Cherokee Trail of Tears

Last Autumn local artist in handmade paper Julie Taylor gave me about a dozen beans of “Cherokee Trail of Tears.”  The name refers to the forced relocation of the Cherokee nation from their native lands in Georgia, South Carolina, North Carolina, Tennessee, Texas, and Alabama to the Indian Territory (present day Oklahoma) between 1836 and 1839. Naturally enough the incoming settlers wanted their valuable farming land, and also the gold thought to be present there.

The story goes that these beans were carried in pockets during the forced march, and planted in their new home.  Whether or not this is a romanticised tale the continued growing of this heirloom variety is a reminder of the shallow commercial values that actually drive politics, and how that rides rough-shod over ordinary people.  This alone would be reason enough to grow it.  However this climbing bean turns out to be a vigorous grower and prolific cropper.

The beans can be eaten green although they are a inclined to have a bit of a string which modern varieties have lost.  If left to mature on the plant the pods turn the most attractive maroon colour and once they start to dry they have beautiful black beans.


I had also planted “Cobra” which provided more than enough green beans for us to eat and freeze so after a few pickings I left the rest of the Trail of Tears to mature for drying.  I’ve picked the first bagful and shelled them.  I’ll let them dry on newspaper for a few weeks before putting them in a jar ready for a black bean stew.  This bowlful came from only a few handfuls of the pods so I’m sure I’ll have a large jarful for the winter.  I also have a white drying bean “Spanga Bianco” and Borlotto “Lingue di Fuoco” to harvest so we should be looking forward to a regular bean feast.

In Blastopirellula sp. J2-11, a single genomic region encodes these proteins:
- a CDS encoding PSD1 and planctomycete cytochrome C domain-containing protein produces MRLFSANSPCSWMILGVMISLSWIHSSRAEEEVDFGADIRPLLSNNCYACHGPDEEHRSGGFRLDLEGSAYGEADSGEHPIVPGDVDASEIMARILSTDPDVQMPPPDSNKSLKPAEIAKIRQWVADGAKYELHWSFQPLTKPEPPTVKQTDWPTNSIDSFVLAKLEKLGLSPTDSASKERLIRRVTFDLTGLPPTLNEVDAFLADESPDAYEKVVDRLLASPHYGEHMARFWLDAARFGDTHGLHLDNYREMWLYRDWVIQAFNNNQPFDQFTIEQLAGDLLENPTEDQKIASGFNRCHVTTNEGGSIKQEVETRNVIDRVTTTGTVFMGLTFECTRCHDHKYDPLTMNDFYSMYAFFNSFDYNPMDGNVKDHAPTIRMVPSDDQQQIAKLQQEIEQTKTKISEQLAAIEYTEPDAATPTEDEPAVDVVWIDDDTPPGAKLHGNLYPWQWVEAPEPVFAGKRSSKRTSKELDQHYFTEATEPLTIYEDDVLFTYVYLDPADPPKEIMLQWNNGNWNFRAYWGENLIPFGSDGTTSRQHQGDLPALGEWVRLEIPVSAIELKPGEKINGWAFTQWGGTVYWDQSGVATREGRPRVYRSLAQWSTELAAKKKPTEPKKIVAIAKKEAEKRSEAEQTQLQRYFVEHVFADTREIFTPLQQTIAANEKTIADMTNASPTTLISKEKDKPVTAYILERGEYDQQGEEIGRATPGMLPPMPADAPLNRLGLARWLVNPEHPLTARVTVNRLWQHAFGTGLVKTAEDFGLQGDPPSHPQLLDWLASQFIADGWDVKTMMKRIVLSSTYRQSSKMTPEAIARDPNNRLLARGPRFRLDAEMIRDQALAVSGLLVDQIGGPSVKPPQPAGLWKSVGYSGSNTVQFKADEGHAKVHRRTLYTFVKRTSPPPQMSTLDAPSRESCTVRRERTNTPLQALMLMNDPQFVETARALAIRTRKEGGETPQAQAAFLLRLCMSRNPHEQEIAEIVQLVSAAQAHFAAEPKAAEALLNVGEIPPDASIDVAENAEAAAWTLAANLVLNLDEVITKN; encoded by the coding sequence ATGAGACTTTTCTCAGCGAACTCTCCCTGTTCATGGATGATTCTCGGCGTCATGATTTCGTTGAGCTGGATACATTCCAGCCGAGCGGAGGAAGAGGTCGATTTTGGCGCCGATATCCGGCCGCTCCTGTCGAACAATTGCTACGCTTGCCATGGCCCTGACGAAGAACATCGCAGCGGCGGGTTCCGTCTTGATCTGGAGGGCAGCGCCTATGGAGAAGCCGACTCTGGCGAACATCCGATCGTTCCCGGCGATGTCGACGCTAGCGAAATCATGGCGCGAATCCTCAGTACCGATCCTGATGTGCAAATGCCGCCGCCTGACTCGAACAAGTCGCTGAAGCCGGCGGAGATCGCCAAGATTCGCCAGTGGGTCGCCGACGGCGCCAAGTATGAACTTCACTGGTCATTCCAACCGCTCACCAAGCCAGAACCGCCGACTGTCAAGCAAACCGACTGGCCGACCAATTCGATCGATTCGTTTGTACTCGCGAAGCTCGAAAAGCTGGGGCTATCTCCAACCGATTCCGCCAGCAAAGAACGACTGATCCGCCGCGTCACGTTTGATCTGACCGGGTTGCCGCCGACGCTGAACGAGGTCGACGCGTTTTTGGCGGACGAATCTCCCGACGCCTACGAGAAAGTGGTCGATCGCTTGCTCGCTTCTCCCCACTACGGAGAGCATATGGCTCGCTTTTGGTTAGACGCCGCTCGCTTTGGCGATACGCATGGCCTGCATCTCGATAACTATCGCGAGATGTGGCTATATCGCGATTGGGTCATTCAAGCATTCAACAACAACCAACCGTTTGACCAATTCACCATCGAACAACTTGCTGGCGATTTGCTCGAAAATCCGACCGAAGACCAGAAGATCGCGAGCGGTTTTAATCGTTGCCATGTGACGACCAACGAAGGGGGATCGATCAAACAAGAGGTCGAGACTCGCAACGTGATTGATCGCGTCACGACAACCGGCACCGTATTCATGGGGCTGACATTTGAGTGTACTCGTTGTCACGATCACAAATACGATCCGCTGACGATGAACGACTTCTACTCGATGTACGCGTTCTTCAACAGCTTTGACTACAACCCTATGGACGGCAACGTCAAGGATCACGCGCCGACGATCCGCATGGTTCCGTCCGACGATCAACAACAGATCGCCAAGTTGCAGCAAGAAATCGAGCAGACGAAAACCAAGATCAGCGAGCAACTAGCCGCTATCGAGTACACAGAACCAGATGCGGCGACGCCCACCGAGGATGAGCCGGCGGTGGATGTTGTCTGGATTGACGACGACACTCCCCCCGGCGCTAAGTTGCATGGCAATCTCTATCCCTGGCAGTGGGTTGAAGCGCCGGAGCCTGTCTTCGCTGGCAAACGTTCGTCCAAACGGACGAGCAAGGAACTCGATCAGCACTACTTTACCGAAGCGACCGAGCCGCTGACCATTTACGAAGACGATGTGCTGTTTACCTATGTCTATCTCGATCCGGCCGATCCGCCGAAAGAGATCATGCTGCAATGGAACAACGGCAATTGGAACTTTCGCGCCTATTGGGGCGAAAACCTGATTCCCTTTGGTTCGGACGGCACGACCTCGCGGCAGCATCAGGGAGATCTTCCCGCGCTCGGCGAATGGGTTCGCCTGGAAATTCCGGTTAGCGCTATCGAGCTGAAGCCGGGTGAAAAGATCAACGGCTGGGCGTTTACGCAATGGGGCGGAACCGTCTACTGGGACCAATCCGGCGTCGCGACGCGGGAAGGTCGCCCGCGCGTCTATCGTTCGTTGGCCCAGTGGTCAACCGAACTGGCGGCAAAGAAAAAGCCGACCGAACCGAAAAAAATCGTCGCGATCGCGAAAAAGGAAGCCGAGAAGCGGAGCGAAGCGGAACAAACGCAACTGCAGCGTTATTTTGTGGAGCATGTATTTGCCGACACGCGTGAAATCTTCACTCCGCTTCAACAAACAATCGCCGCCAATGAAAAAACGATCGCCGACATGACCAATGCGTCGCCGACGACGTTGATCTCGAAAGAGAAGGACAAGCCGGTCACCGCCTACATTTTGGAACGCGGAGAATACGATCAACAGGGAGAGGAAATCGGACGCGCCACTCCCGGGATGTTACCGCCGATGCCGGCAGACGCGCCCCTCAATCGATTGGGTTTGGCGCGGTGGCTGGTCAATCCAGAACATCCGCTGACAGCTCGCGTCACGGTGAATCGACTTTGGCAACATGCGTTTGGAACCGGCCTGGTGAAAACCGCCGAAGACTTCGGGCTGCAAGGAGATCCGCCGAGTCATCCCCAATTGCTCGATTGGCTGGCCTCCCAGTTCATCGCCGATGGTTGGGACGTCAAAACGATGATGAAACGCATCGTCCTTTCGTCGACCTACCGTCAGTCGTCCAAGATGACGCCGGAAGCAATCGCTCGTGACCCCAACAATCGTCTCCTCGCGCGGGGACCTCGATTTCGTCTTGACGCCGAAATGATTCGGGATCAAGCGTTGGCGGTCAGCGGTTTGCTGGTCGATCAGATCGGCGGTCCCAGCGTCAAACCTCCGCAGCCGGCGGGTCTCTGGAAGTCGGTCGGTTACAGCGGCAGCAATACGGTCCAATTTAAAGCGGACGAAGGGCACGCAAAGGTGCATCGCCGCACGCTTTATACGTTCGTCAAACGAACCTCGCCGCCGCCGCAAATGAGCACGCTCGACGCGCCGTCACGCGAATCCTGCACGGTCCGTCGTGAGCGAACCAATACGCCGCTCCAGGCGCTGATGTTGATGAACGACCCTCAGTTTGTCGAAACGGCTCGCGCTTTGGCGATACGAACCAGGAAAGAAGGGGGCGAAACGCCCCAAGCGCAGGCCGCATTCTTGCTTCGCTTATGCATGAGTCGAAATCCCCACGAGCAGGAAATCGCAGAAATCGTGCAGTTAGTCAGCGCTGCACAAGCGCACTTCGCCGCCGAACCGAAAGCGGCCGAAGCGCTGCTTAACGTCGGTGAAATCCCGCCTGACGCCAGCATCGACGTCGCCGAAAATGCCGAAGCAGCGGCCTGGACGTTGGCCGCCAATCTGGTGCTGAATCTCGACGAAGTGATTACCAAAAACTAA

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Firestation Pots

Finally some new work from the pottery.  Back in the Spring Tonbridge Old Fire Station was being renovated and the doors were sanded back.  I was on my way to the allotment when the resulting patterns and texture caught my eye.  I’ve been working on how to get that effect on a pot ever since.

Developing a new style is a long process.  I wouldn’t fire the kiln for one test piece so tests have to be co-ordinated in firings with other work.  Each attempt provides a few more clues as to what to try next.  This morning I opened the kiln to find something which suggests I may just about have cracked it.

FireStationBottle1Not the best photo as taken on my phone in poor light this evening and this isn’t quite the finished thing.  The neck of the bottle may eventually be gold lustre.  That requires another firing.  I like the squared-off bottle form.  I think there is a little more experimenting to be done with the balance of colours.  I like the semi-matt glaze, but it would be nice if the edges of the colours blurred just a little bit more.

ArtSpring gallery is having an official opening in September, with a re-hang of the display.  Hopefully I’ll have a small collection of this work to show by then.

In other news – I was on the radio this afternoon!  It is apparently Patrick Swayze’s birthday so they were looking for things connected to him.  Every time I do a pottery demonstration someone mentions the film “Ghost” in which he starred.  (I’ve never actually seen the film!)  BBC Kent were looking to speak to a real potter, so with absolutely no preparation I ended up chatting to Erika and Steve who were presenting the afternoon show.  For 29 days the programme will be available here:  at about the 1hr 27min mark

So anyway – I have now watched the iconic clip of Patrick Swayze and Demi Moore making out at the potter’s wheel.  I’m not sure they fully thought through the practicalities of making love with hands covered in stoneware clay.  I think I’d rather have Dirty Dancing any day.

Posted in New Work, Pottery and Art | 4 Comments

ArtSpring Gallery

Photo1For the last three years a group of local artists and craftspeople has organised an exhibition at the Tunnel Gallery at Tonbridge School called ArtSpring.  Each time a disparate group of artists would turn up with work, there would be bedlam for a few hours and then a coherent exhibition would begin to emerge. After three editions it felt as though that format might have run its course. In November 2015 we had the opportunity to take a shop on The Pantiles in nearby Tunbridge Wells as a pop-up. The success of that ignited a dream that we might be able to organise something more permanent.